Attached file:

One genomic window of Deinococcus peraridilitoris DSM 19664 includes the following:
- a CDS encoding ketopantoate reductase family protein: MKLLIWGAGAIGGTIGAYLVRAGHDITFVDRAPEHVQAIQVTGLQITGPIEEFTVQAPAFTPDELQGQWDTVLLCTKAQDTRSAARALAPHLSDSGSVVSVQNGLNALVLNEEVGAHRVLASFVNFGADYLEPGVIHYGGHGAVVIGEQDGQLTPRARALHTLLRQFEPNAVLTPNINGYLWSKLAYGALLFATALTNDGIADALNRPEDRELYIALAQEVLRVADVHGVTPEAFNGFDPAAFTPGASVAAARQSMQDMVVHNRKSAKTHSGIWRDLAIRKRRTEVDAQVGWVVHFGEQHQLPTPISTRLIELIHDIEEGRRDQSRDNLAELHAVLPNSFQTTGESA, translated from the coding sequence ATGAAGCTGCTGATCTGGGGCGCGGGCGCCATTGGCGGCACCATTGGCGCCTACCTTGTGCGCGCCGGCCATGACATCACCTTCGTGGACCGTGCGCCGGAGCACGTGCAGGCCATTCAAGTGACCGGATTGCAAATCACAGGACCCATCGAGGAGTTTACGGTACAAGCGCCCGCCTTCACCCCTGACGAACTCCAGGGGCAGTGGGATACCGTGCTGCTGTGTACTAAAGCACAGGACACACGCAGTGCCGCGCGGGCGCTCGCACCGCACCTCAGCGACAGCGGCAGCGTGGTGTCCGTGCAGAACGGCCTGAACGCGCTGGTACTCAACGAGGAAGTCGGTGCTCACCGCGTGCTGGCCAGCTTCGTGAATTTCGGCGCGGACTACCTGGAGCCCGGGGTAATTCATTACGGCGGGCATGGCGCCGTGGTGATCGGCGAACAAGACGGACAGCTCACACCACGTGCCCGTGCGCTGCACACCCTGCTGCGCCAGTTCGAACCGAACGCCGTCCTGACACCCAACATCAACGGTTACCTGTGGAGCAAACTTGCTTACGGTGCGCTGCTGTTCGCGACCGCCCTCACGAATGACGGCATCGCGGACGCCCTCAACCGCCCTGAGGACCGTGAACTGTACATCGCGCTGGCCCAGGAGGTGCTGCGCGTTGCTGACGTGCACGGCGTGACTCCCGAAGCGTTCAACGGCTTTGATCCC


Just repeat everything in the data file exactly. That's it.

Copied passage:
One genomic window of Deinococcus peraridilitoris DSM 19664 includes the following:
- a CDS encoding ketopantoate reductase family protein: MKLLIWGAGAIGGTIGAYLVRAGHDITFVDRAPEHVQAIQVTGLQITGPIEEFTVQAPAFTPDELQGQWDTVLLCTKAQDTRSAARALAPHLSDSGSVVSVQNGLNALVLNEEVGAHRVLASFVNFGADYLEPGVIHYGGHGAVVIGEQDGQLTPRARALHTLLRQFEPNAVLTPNINGYLWSKLAYGALLFATALTNDGIADALNRPEDRELYIALAQEVLRVADVHGVTPEAFNGFDPAAFTPGASVAAARQSMQDMVVHNRKSAKTHSGIWRDLAIRKRRTEVDAQVGWVVHFGEQHQLPTPISTRLIELIHDIEEGRRDQSRDNLAELHAVLPNSFQTTGESA, translated from the coding sequence ATGAAGCTGCTGATCTGGGGCGCGGGCGCCATTGGCGGCACCATTGGCGCCTACCTTGTGCGCGCCGGCCATGACATCACCTTCGTGGACCGTGCGCCGGAGCACGTGCAGGCCATTCAAGTGACCGGATTGCAAATCACAGGACCCATCGAGGAGTTTACGGTACAAGCGCCCGCCTTCACCCCTGACGAACTCCAGGGGCAGTGGGATACCGTGCTGCTGTGTACTAAAGCACAGGACACACGCAGTGCCGCGCGGGCGCTCGCACCGCACCTCAGCGACAGCGGCAGCGTGGTGTCCGTGCAGAACGGCCTGAACGCGCTGGTACTCAACGAGGAAGTCGGTGCTCACCGCGTGCTGGCCAGCTTCGTGAATTTCGGCGCGGACTACCTGGAGCCCGGGGTAATTCATTACGGCGGGCATGGCGCCGTGGTGATCGGCGAACAAGACGGACAGCTCACACCACGTGCCCGTGCGCTGCACACCCTGCTGCGCCAGTTCGAACCGAACGCCGTCCTGACACCCAACATCAACGGTTACCTGTGGAGCAAACTTGCTTACGGTGCGCTGCTGTTCGCGACCGCCCTCACGAATGACGGCATCGCGGACGCCCTCAACCGCCCTGAGGACCGTGAACTGTACATCGCGCTGGCCCAGGAGGTGCTGCGCGTTGCTGACGTGCACGGCGTGACTCCCGAAGCGTTCAACGGCTTTGATCCC